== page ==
During the best week to list, home prices are expected to be $8,400 higher than the average week and $48,000 higher than the early 2023 price. Real estate listings are expected to be viewed 16.4% more than a typical week.
While spring is typically considered the prime selling season, demand is likely to spike in the third week of April, with homes expected to leave the market 18 per cent faster than a typical week.
"The best week represents a delicate balance between less competition from other sellers (i.e. fewer listings), higher potential sale prices and quick time on the market," said Hannah Jones, economic research analyst at Realtor.com.
Realtor.com's economics team identified this ideal sales week after carefully studying the market's behaviour from 2018 to 2022. (Please note that 2020 was excluded as market conditions were not typical at the peak of the COVID-19 pandemic). Competition from other sellers, the length of time a home stays on the market, the number of views for each property, the listing price and the likelihood of a price reduction were all included in the analysis.
There seems to be no bad time to list a home at the height of a pandemic. Homes were selling very quickly, often with multiple bids exceeding the asking price.
What about now? The once red-hot market is lukewarm at best.
Buyers today face three major obstacles that keep them on the edge of their seats: a shortage of homes for sale, high prices for existing properties and rising mortgage rates that make monthly mortgage payments about 50 per cent more expensive than they were a year ago.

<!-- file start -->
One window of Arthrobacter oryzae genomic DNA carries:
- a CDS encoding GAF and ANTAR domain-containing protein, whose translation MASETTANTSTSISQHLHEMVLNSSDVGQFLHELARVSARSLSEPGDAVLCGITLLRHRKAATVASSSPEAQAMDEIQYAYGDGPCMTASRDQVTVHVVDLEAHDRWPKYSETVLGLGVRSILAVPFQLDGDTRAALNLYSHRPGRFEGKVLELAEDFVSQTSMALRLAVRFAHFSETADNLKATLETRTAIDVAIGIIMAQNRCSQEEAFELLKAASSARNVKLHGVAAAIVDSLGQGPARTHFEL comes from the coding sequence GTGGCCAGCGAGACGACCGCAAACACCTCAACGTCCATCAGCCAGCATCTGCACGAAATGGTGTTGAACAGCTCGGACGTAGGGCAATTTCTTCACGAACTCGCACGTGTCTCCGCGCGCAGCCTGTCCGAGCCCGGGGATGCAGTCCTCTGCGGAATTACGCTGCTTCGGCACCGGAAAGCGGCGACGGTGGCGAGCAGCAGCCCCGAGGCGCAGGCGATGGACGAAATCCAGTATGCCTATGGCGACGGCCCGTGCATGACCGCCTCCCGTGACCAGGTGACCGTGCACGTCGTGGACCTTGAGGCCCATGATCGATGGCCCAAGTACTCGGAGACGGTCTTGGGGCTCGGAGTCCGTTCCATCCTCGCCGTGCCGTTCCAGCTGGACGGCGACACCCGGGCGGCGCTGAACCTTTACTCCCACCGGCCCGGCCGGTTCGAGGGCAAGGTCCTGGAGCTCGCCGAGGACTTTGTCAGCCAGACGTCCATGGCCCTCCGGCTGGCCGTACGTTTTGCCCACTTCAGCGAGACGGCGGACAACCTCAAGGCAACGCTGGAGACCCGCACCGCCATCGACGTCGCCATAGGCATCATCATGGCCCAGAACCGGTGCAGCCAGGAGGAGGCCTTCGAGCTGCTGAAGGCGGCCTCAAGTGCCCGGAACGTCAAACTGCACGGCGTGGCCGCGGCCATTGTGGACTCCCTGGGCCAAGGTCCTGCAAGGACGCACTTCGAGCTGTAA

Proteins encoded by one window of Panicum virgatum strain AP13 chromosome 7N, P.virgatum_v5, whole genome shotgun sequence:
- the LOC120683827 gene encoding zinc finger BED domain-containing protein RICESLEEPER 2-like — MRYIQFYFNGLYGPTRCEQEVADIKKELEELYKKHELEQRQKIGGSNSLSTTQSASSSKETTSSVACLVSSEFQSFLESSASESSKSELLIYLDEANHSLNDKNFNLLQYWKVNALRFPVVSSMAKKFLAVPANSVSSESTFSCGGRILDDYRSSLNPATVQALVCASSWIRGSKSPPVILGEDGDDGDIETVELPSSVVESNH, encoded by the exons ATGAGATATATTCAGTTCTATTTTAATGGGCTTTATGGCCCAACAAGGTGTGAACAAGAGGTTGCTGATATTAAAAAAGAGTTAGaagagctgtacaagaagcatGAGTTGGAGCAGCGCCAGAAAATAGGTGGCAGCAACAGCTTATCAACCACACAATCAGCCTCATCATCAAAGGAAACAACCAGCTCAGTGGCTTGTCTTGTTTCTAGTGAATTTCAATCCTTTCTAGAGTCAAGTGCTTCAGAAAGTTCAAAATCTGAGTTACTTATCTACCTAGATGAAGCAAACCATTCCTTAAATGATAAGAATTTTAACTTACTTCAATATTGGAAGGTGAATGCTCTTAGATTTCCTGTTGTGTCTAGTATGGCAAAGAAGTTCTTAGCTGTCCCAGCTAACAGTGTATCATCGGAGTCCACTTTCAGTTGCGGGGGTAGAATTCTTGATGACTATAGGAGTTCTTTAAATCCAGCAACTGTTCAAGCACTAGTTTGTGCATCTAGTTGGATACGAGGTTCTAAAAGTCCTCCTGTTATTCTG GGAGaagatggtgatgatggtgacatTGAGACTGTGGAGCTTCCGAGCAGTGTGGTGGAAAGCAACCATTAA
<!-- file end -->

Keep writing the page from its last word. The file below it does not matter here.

What homebuyers desperately need to jump over the affordability hurdle was at the top of the list at the open house: new listings.
Just how desperate are homebuyers? New listings have fallen for 35 consecutive weeks, plunging 26 per cent in the week ending March 4. And overall inventory is still 50% below pre-pandemic norms.
Many sellers, who are also buyers, are finding it difficult to find their new homes and are struggling to cope with higher interest rates. This has deterred many from listing.
As a result, sellers willing to fight this pent-up demand may be rewarded, as savvy buyers know not to dilly-dally if a good home comes onto the market.
"Buyers like fresh listings - those who have been watching the market know that these great new listings will sell quickly," says Candice Krasovec, a real estate agent and certified home appraiser with Pierce County Appraisal in Washington and Texas.
If every seller knows the best week to list, hesitant homeowners may worry that there will be a glut of homes on the market, complicating the competition.
However, sellers who are reluctant to put a "for sale" sign on their lawn on their best week may want to consider a key real estate fact: the market is about to enter prime time for homebuyers with families who typically want to move out before the new school year begins.
"New listings," says Jones, "tend to increase in late spring and early summer." Therefore, entering the market during the best week gives sellers a great opportunity to catch the attention of buyers before listing activity is in full swing."
Despite the recent downturn in the market, turnkey homes in desirable locations are still selling briskly and getting "a lot of attention", says Jones.
The key, however, is for sellers to list their homes at a well-thought-out price. Jones advises sellers to be super targeted in their research.
"Sellers," she says, "need to be familiar with the local market and work closely with local agents to ensure their listings are attractive to buyers." Buyers feeling the pressure of affordability may be more discerning, so reasonably priced, well-maintained homes are the ticket to drumming up big demand."